• 30-Year conventional mortgage rate 6.64%, up +0.01% w/w (1-yr range: 2.75-7.38) (new 20 year high)

Yield Curve

  • 10-year minus 2-year: -0.78%, down -0.07% w/w (1-yr range: -0.71 – 1.59) (new 40 year low)
  • 10-year minus 3-month: -0.53%, down -0.10% w/w (1-yr range: -0.37 – 2.04) (new low)
  • 2-year minus Fed funds: +0.65%, down -0.05% w/w
10-Year Treasury Constant Maturity Minus 2-Year Treasury Constant Maturity (T10Y2Y)

Instability is pronounced, credit defaults are on track to rise in North America, Europe, Asia, and Australia, according to a survey by the International Association of Credit Portfolio Managers. The economic slump is likely to occur later this year or in 2023, according to the survey.

Highlights – Mortgage Market

  • Freddie Mac 30-year fixed mortgage rates slipped two bps to 6.54% (up 344bps y-o-y).
  • Fifteen-year rates dropped 10 bps to 5.88% (up 346bps).
  • Five-year hybrid ARM rates declined two bps to 5.51% (up 304bps).
  • Bankrate’s survey of jumbo mortgage borrowing costs had 30-year fixed rates down nine bps to 6.76% (up 359bps).
Mortgage News Daily November 4, 2022

Highlights – Federal Reserve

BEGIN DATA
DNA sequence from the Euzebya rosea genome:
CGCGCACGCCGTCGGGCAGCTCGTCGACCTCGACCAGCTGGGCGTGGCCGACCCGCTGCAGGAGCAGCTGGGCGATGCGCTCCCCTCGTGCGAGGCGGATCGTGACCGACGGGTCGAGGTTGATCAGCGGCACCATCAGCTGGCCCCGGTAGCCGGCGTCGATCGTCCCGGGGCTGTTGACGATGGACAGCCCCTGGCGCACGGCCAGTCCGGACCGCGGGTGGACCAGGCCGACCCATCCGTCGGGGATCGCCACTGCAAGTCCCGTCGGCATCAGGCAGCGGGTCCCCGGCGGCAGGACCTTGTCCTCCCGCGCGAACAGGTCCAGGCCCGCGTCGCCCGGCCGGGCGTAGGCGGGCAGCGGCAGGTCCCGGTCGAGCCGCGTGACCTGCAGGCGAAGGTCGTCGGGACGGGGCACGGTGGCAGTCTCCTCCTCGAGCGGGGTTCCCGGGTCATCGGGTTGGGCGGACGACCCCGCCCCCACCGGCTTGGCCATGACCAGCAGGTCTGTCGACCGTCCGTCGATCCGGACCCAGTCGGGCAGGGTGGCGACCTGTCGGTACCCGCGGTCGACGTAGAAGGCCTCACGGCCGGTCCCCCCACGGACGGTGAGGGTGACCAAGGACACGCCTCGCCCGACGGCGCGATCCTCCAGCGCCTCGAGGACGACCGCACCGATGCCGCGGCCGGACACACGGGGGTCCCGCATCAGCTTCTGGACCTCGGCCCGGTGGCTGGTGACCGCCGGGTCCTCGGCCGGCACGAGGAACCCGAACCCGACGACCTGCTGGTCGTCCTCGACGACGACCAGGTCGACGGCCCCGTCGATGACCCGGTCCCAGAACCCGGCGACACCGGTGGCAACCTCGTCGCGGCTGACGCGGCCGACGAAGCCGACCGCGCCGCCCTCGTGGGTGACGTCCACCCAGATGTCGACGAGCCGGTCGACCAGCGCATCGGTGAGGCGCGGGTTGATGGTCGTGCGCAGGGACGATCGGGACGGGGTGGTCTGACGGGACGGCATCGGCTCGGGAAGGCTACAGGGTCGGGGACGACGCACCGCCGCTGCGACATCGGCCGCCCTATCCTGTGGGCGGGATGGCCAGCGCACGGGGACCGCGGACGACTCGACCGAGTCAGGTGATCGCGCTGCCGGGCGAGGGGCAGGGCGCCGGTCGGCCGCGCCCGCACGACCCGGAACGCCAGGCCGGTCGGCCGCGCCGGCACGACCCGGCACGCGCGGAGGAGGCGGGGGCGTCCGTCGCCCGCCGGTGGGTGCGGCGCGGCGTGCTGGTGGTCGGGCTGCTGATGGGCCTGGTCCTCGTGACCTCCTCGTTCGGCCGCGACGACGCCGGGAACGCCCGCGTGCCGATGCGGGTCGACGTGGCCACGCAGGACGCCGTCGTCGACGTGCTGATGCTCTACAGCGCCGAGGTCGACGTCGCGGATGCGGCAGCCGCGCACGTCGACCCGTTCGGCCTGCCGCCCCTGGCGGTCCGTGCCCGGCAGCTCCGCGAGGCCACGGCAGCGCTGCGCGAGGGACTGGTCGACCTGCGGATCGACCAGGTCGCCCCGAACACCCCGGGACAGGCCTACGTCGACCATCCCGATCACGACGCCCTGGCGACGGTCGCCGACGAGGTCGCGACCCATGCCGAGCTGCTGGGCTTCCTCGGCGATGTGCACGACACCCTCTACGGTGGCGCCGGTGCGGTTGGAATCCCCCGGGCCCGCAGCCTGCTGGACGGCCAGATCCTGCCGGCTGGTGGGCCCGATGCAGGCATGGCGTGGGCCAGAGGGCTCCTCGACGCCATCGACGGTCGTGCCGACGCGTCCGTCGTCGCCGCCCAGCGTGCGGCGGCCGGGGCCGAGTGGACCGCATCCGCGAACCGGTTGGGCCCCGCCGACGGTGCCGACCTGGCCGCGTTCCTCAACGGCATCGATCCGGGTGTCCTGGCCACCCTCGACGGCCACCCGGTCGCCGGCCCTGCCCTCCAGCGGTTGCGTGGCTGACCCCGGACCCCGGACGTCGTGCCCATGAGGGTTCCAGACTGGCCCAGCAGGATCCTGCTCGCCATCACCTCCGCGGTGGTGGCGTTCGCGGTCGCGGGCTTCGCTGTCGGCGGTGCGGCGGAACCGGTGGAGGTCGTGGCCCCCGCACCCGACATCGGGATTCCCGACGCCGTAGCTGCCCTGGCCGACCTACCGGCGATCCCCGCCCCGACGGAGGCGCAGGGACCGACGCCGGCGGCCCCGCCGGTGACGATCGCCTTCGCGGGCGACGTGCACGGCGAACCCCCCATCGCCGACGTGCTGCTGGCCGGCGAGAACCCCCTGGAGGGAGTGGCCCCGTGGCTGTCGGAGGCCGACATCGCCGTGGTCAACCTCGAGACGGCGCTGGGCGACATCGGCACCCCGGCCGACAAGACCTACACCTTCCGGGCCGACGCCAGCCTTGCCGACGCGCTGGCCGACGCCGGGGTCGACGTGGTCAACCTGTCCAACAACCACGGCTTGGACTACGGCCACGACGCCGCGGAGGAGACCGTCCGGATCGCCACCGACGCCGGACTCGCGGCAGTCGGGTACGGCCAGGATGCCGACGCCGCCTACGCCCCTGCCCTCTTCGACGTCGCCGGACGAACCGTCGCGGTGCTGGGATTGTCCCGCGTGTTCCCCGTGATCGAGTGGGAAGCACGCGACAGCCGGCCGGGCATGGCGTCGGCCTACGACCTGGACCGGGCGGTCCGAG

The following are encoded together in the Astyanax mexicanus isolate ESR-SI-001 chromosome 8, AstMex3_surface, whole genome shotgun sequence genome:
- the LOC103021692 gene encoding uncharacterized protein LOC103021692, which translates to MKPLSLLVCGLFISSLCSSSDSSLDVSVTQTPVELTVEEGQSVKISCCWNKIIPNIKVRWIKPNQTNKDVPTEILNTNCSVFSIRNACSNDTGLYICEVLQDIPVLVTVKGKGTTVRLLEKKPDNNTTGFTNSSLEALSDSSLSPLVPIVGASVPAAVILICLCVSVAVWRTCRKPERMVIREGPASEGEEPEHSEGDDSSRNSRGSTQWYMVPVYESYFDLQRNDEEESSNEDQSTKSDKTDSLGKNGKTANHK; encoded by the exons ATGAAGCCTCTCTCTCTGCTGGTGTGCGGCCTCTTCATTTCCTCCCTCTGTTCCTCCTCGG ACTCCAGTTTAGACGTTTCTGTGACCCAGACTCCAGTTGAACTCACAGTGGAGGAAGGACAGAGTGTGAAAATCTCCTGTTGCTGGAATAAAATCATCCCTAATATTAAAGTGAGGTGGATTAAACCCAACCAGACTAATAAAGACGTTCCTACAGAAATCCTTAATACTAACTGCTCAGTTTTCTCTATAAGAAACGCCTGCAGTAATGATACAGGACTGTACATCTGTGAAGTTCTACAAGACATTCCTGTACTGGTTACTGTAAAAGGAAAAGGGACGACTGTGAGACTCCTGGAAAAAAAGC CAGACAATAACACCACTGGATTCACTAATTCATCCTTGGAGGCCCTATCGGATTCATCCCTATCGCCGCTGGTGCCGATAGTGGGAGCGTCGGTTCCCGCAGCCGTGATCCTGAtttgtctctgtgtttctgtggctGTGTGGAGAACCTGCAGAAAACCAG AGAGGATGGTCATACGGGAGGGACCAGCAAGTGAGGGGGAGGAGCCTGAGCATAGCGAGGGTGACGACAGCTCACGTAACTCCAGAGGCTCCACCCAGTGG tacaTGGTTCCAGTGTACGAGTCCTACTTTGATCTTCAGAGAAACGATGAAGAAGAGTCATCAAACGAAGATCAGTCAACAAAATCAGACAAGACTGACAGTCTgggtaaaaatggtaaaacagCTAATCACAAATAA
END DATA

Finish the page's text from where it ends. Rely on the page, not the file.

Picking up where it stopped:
• Federal Reserve Credit dropped $41.3bn last week to $8.588 TN. Fed Credit was down $313bn from the June 22nd peak. Over the past 167 weeks, Fed Credit expanded $4.861 TN, or 130%.
  • Fed Credit inflated $5.777 Trillion, or 206%, over the past 524 weeks.
  • Fed holdings for foreign owners of Treasury, Agency Debt last week increased $2.1bn to $3.310 TN – near the low since June 2017. “Custody holdings” were down $165bn, or 4.7%, y-o-y.
  • Total money market fund assets rose $16.1bn to $4.641 TN. Total money funds were up $43bn, or 0.9%, y-o-y.
  • Total Commercial Paper gained $5.2bn to $1.309 TN – the high since 2009. CP was up $206bn, or 18.7%, over the past year.

Global Bond Watch

Highlights – European Bonds

  • Greek 10-year yields fell 11 bps to 4.14% (up 283bps y-t-d).
  • Italian yields declined four bps to 3.85% (up 268bps).
  • Spain’s 10-year yields slipped five bps to 2.96% (up 239bps).
  • German bund yields declined four bps to 1.97% (up 215bps).
  • French yields fell five bps to 2.44% (up 224bps).
  • The French to German 10-year bond spread narrowed about one to 47 bps.
  • U.K. 10-year gilt yields dropped 12 bps to 3.12% (up 215bps).

Highlights – Asian Bonds

  • Japanese 10-year “JGB” yields added a basis point to 0.25% (up 18bps y-t-d). 

Federal Reserve Gives All Banks a Pass in Annual Bank Stress Test